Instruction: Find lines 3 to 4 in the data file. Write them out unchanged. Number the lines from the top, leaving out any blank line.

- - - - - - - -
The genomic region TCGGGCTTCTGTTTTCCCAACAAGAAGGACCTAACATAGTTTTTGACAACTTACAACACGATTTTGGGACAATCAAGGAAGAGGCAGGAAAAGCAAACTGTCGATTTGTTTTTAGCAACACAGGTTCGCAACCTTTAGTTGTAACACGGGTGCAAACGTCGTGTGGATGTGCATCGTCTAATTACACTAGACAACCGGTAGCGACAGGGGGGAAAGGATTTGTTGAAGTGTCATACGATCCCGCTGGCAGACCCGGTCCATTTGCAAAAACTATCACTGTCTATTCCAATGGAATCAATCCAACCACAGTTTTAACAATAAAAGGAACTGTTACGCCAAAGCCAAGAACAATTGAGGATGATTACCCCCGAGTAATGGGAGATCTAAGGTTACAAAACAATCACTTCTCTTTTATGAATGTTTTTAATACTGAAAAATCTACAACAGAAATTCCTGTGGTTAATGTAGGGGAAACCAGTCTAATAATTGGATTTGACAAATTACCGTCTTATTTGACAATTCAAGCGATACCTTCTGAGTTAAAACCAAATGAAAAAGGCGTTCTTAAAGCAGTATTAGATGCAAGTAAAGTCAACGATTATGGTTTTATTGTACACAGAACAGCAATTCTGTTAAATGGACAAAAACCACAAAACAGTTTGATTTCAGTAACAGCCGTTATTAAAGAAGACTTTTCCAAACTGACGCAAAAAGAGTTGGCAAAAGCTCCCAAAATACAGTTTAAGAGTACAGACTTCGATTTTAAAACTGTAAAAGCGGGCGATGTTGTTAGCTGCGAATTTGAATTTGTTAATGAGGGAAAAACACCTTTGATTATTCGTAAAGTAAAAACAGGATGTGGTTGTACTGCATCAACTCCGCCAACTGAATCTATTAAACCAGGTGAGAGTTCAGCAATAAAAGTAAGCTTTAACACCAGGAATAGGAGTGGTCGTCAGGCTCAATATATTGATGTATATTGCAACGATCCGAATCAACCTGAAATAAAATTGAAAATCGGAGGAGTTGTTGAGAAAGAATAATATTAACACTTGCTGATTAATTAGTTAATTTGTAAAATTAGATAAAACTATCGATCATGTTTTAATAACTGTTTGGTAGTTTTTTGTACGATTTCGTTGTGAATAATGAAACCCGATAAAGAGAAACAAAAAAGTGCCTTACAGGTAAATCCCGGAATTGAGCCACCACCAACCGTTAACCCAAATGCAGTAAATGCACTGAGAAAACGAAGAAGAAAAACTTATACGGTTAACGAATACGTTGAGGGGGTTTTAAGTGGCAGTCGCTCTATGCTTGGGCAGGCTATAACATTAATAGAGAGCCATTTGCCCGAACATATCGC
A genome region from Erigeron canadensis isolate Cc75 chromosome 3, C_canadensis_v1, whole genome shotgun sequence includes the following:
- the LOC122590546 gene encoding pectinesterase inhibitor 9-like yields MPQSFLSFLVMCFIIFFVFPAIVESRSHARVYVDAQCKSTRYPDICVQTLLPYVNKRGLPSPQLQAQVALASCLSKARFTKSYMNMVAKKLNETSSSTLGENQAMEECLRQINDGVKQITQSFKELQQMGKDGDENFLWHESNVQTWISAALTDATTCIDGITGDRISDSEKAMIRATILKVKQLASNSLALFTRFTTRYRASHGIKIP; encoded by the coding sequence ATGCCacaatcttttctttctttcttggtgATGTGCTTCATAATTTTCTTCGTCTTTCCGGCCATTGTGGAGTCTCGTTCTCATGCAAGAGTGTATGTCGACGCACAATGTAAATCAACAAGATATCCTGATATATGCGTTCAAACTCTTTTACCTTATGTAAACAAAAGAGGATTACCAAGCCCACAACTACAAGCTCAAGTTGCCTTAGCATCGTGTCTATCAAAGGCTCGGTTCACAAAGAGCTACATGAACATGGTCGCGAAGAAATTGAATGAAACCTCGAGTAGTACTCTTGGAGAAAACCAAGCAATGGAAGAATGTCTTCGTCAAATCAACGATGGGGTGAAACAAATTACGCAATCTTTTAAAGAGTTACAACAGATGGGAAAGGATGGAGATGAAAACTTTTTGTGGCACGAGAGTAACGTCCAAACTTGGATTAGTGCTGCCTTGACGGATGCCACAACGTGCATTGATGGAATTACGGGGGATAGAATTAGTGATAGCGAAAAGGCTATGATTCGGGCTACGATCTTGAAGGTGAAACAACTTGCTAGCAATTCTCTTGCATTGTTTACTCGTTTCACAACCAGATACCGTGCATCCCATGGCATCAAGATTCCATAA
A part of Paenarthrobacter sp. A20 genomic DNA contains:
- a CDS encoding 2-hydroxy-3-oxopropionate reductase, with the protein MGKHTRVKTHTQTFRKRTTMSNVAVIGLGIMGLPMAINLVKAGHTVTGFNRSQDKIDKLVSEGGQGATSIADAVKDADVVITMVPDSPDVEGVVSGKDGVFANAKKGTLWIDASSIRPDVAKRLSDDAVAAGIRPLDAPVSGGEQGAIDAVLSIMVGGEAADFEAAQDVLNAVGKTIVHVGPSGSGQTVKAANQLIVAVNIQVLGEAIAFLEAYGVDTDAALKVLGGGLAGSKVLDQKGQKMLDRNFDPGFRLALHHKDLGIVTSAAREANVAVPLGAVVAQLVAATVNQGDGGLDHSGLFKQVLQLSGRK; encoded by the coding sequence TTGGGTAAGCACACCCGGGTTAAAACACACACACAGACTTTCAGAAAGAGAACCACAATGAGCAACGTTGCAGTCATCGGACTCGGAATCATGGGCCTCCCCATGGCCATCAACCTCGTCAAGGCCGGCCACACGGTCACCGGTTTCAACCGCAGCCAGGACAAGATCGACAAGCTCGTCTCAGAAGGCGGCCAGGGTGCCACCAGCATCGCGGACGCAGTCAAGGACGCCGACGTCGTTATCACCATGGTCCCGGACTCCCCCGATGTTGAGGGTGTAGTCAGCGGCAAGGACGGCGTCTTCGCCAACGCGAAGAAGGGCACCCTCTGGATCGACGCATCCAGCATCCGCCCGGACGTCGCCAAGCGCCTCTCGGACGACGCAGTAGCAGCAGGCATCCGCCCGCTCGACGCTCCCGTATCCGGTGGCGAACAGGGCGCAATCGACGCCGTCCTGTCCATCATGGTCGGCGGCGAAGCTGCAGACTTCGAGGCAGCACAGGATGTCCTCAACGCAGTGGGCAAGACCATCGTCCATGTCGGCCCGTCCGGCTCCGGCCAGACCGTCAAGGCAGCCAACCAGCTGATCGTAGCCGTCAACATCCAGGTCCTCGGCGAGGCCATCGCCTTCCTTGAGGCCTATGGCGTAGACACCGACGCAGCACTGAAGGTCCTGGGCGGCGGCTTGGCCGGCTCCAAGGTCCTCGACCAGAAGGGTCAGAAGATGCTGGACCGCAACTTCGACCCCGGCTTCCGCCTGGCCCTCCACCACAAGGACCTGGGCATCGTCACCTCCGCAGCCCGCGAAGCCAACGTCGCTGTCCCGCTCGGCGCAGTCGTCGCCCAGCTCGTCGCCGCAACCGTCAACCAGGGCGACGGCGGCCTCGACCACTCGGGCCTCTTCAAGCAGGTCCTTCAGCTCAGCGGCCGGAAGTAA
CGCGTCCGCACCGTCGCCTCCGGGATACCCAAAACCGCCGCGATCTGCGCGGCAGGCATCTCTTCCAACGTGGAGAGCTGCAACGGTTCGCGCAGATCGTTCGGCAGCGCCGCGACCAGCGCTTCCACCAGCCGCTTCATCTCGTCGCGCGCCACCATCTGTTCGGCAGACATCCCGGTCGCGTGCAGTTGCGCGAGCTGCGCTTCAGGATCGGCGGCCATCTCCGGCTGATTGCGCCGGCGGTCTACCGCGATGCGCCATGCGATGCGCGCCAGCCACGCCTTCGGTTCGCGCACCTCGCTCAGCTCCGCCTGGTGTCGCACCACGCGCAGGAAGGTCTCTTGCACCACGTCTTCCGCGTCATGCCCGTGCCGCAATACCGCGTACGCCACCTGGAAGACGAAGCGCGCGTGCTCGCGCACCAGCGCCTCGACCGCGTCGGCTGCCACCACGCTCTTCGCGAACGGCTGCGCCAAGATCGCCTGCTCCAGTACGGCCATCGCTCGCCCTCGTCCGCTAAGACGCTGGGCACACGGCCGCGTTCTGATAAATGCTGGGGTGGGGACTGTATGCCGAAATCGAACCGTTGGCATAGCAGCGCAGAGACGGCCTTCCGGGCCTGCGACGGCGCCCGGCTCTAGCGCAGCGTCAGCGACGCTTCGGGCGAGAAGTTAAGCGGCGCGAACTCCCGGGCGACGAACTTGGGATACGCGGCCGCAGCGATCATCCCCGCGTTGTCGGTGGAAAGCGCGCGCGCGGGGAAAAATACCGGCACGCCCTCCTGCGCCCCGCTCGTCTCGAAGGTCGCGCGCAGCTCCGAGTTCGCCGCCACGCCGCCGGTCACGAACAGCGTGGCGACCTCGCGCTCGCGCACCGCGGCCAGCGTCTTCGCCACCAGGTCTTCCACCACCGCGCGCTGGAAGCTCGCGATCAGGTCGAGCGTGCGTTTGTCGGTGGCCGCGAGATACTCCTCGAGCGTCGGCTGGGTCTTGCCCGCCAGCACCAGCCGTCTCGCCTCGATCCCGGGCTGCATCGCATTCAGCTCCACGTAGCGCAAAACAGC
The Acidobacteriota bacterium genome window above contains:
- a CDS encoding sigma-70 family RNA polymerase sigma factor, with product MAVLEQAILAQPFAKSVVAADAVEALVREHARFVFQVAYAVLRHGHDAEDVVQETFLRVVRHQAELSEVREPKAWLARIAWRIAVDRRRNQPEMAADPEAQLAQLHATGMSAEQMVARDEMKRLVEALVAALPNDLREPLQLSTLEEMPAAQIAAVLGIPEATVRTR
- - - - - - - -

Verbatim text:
- the LOC122590546 gene encoding pectinesterase inhibitor 9-like yields MPQSFLSFLVMCFIIFFVFPAIVESRSHARVYVDAQCKSTRYPDICVQTLLPYVNKRGLPSPQLQAQVALASCLSKARFTKSYMNMVAKKLNETSSSTLGENQAMEECLRQINDGVKQITQSFKELQQMGKDGDENFLWHESNVQTWISAALTDATTCIDGITGDRISDSEKAMIRATILKVKQLASNSLALFTRFTTRYRASHGIKIP; encoded by the coding sequence ATGCCacaatcttttctttctttcttggtgATGTGCTTCATAATTTTCTTCGTCTTTCCGGCCATTGTGGAGTCTCGTTCTCATGCAAGAGTGTATGTCGACGCACAATGTAAATCAACAAGATATCCTGATATATGCGTTCAAACTCTTTTACCTTATGTAAACAAAAGAGGATTACCAAGCCCACAACTACAAGCTCAAGTTGCCTTAGCATCGTGTCTATCAAAGGCTCGGTTCACAAAGAGCTACATGAACATGGTCGCGAAGAAATTGAATGAAACCTCGAGTAGTACTCTTGGAGAAAACCAAGCAATGGAAGAATGTCTTCGTCAAATCAACGATGGGGTGAAACAAATTACGCAATCTTTTAAAGAGTTACAACAGATGGGAAAGGATGGAGATGAAAACTTTTTGTGGCACGAGAGTAACGTCCAAACTTGGATTAGTGCTGCCTTGACGGATGCCACAACGTGCATTGATGGAATTACGGGGGATAGAATTAGTGATAGCGAAAAGGCTATGATTCGGGCTACGATCTTGAAGGTGAAACAACTTGCTAGCAATTCTCTTGCATTGTTTACTCGTTTCACAACCAGATACCGTGCATCCCATGGCATCAAGATTCCATAA
A part of Paenarthrobacter sp. A20 genomic DNA contains: